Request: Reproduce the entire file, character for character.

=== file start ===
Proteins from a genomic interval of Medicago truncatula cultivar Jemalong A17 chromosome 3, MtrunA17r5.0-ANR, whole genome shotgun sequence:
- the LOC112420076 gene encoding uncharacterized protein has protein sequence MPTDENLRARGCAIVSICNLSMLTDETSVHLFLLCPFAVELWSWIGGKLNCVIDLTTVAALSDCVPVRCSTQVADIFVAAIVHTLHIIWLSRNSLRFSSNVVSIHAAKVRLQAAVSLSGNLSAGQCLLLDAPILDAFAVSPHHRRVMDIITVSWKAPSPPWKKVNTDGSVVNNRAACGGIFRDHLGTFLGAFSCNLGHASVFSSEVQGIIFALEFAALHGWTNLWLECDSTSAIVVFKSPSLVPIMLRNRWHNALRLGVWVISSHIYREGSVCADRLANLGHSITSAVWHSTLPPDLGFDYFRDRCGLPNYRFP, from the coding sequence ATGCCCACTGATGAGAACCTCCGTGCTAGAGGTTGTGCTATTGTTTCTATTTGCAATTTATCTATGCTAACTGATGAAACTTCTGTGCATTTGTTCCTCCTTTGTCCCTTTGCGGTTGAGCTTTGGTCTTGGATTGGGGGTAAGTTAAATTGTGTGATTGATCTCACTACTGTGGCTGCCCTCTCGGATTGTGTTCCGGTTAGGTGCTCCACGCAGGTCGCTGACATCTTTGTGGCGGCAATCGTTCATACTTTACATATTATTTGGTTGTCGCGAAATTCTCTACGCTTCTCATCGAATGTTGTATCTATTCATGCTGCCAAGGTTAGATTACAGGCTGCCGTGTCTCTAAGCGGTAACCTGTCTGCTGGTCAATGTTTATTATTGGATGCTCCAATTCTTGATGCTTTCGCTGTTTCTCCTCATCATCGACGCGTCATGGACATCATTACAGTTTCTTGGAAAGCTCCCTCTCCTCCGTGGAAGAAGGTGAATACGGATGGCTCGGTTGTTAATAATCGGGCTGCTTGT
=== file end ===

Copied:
Proteins from a genomic interval of Medicago truncatula cultivar Jemalong A17 chromosome 3, MtrunA17r5.0-ANR, whole genome shotgun sequence:
- the LOC112420076 gene encoding uncharacterized protein has protein sequence MPTDENLRARGCAIVSICNLSMLTDETSVHLFLLCPFAVELWSWIGGKLNCVIDLTTVAALSDCVPVRCSTQVADIFVAAIVHTLHIIWLSRNSLRFSSNVVSIHAAKVRLQAAVSLSGNLSAGQCLLLDAPILDAFAVSPHHRRVMDIITVSWKAPSPPWKKVNTDGSVVNNRAACGGIFRDHLGTFLGAFSCNLGHASVFSSEVQGIIFALEFAALHGWTNLWLECDSTSAIVVFKSPSLVPIMLRNRWHNALRLGVWVISSHIYREGSVCADRLANLGHSITSAVWHSTLPPDLGFDYFRDRCGLPNYRFP, from the coding sequence ATGCCCACTGATGAGAACCTCCGTGCTAGAGGTTGTGCTATTGTTTCTATTTGCAATTTATCTATGCTAACTGATGAAACTTCTGTGCATTTGTTCCTCCTTTGTCCCTTTGCGGTTGAGCTTTGGTCTTGGATTGGGGGTAAGTTAAATTGTGTGATTGATCTCACTACTGTGGCTGCCCTCTCGGATTGTGTTCCGGTTAGGTGCTCCACGCAGGTCGCTGACATCTTTGTGGCGGCAATCGTTCATACTTTACATATTATTTGGTTGTCGCGAAATTCTCTACGCTTCTCATCGAATGTTGTATCTATTCATGCTGCCAAGGTTAGATTACAGGCTGCCGTGTCTCTAAGCGGTAACCTGTCTGCTGGTCAATGTTTATTATTGGATGCTCCAATTCTTGATGCTTTCGCTGTTTCTCCTCATCATCGACGCGTCATGGACATCATTACAGTTTCTTGGAAAGCTCCCTCTCCTCCGTGGAAGAAGGTGAATACGGATGGCTCGGTTGTTAATAATCGGGCTGCTTGT